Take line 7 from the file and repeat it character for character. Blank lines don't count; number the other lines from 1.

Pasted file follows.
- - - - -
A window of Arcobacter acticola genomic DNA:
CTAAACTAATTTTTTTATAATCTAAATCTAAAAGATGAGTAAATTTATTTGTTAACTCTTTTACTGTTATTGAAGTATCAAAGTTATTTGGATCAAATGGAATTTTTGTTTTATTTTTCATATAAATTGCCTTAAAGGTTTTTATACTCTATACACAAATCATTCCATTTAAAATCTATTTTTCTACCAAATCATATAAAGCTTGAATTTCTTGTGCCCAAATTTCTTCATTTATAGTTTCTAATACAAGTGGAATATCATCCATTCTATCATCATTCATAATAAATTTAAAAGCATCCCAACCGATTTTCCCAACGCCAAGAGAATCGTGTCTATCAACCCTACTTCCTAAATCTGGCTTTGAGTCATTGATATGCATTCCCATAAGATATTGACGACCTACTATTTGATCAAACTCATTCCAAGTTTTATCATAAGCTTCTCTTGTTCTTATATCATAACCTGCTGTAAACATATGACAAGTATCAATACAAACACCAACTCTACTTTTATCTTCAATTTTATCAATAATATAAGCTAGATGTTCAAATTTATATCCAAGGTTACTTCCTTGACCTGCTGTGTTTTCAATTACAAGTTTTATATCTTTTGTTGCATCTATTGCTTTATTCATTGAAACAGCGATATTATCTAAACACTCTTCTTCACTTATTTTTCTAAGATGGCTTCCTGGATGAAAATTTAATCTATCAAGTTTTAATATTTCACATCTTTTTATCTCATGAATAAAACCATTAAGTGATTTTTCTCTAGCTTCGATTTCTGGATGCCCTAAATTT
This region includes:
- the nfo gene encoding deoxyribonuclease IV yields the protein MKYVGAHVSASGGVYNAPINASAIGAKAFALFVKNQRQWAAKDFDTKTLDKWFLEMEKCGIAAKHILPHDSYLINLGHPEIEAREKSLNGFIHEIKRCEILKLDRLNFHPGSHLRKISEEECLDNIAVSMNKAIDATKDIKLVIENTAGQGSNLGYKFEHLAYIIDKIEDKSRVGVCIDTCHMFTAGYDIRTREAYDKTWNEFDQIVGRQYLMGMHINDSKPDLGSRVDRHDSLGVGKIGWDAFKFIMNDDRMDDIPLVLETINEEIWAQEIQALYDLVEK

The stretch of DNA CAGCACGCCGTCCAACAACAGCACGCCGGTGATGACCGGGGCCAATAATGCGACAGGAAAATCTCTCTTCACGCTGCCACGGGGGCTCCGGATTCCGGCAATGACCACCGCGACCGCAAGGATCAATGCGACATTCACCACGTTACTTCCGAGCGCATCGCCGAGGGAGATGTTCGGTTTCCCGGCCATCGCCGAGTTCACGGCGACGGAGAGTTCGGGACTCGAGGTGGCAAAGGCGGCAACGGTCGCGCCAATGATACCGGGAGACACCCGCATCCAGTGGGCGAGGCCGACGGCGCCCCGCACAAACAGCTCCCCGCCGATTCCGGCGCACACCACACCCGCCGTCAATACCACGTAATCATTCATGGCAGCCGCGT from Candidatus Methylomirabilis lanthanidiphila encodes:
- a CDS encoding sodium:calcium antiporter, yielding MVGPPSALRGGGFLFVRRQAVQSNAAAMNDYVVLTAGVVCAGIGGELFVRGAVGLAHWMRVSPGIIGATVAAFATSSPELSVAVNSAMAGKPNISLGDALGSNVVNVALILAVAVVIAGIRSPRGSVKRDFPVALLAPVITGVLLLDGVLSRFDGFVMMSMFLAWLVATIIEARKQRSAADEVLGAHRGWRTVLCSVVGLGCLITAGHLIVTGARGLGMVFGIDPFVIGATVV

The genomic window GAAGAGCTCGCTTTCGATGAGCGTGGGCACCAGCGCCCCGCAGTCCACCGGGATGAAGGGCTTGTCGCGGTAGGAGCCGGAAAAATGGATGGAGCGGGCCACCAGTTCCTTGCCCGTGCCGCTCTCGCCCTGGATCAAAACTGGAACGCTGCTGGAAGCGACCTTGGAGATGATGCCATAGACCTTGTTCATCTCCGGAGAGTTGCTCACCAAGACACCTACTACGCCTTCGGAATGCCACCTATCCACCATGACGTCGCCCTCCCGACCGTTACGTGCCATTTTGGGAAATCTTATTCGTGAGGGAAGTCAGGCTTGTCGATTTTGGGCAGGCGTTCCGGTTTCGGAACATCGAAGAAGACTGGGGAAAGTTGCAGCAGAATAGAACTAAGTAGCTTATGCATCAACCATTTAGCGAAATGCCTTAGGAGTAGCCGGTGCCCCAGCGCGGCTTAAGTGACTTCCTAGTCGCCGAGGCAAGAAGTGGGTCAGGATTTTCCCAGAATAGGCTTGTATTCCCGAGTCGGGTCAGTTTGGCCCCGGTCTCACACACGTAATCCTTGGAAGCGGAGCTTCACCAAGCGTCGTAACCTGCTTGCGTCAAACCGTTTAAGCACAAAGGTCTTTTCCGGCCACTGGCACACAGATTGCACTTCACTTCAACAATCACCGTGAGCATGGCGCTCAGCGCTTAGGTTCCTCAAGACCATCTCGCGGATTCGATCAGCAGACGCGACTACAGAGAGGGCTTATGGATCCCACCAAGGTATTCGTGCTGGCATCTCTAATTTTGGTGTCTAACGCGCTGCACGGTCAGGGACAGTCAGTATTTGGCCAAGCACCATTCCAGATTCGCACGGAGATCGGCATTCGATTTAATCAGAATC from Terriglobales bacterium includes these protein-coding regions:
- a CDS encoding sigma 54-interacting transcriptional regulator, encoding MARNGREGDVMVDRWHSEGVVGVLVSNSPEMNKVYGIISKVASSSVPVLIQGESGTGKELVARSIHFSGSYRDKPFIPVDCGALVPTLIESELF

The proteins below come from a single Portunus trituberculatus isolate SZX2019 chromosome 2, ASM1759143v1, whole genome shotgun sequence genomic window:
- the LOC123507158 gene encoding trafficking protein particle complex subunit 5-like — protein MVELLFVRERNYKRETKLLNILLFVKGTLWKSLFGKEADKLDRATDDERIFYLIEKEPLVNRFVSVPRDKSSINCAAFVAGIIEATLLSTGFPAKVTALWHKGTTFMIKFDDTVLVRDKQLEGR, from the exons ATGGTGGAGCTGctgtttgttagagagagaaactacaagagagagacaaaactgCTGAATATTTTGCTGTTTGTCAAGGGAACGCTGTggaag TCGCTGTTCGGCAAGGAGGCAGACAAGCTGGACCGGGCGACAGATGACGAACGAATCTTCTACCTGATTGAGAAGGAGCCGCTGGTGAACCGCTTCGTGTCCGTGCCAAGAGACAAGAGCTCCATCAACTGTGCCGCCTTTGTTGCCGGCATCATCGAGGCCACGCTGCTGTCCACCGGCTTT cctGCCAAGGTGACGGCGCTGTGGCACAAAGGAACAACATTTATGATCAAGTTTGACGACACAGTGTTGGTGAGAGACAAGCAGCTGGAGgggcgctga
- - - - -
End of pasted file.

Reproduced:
The genomic window GAAGAGCTCGCTTTCGATGAGCGTGGGCACCAGCGCCCCGCAGTCCACCGGGATGAAGGGCTTGTCGCGGTAGGAGCCGGAAAAATGGATGGAGCGGGCCACCAGTTCCTTGCCCGTGCCGCTCTCGCCCTGGATCAAAACTGGAACGCTGCTGGAAGCGACCTTGGAGATGATGCCATAGACCTTGTTCATCTCCGGAGAGTTGCTCACCAAGACACCTACTACGCCTTCGGAATGCCACCTATCCACCATGACGTCGCCCTCCCGACCGTTACGTGCCATTTTGGGAAATCTTATTCGTGAGGGAAGTCAGGCTTGTCGATTTTGGGCAGGCGTTCCGGTTTCGGAACATCGAAGAAGACTGGGGAAAGTTGCAGCAGAATAGAACTAAGTAGCTTATGCATCAACCATTTAGCGAAATGCCTTAGGAGTAGCCGGTGCCCCAGCGCGGCTTAAGTGACTTCCTAGTCGCCGAGGCAAGAAGTGGGTCAGGATTTTCCCAGAATAGGCTTGTATTCCCGAGTCGGGTCAGTTTGGCCCCGGTCTCACACACGTAATCCTTGGAAGCGGAGCTTCACCAAGCGTCGTAACCTGCTTGCGTCAAACCGTTTAAGCACAAAGGTCTTTTCCGGCCACTGGCACACAGATTGCACTTCACTTCAACAATCACCGTGAGCATGGCGCTCAGCGCTTAGGTTCCTCAAGACCATCTCGCGGATTCGATCAGCAGACGCGACTACAGAGAGGGCTTATGGATCCCACCAAGGTATTCGTGCTGGCATCTCTAATTTTGGTGTCTAACGCGCTGCACGGTCAGGGACAGTCAGTATTTGGCCAAGCACCATTCCAGATTCGCACGGAGATCGGCATTCGATTTAATCAGAATC from Terriglobales bacterium includes these protein-coding regions: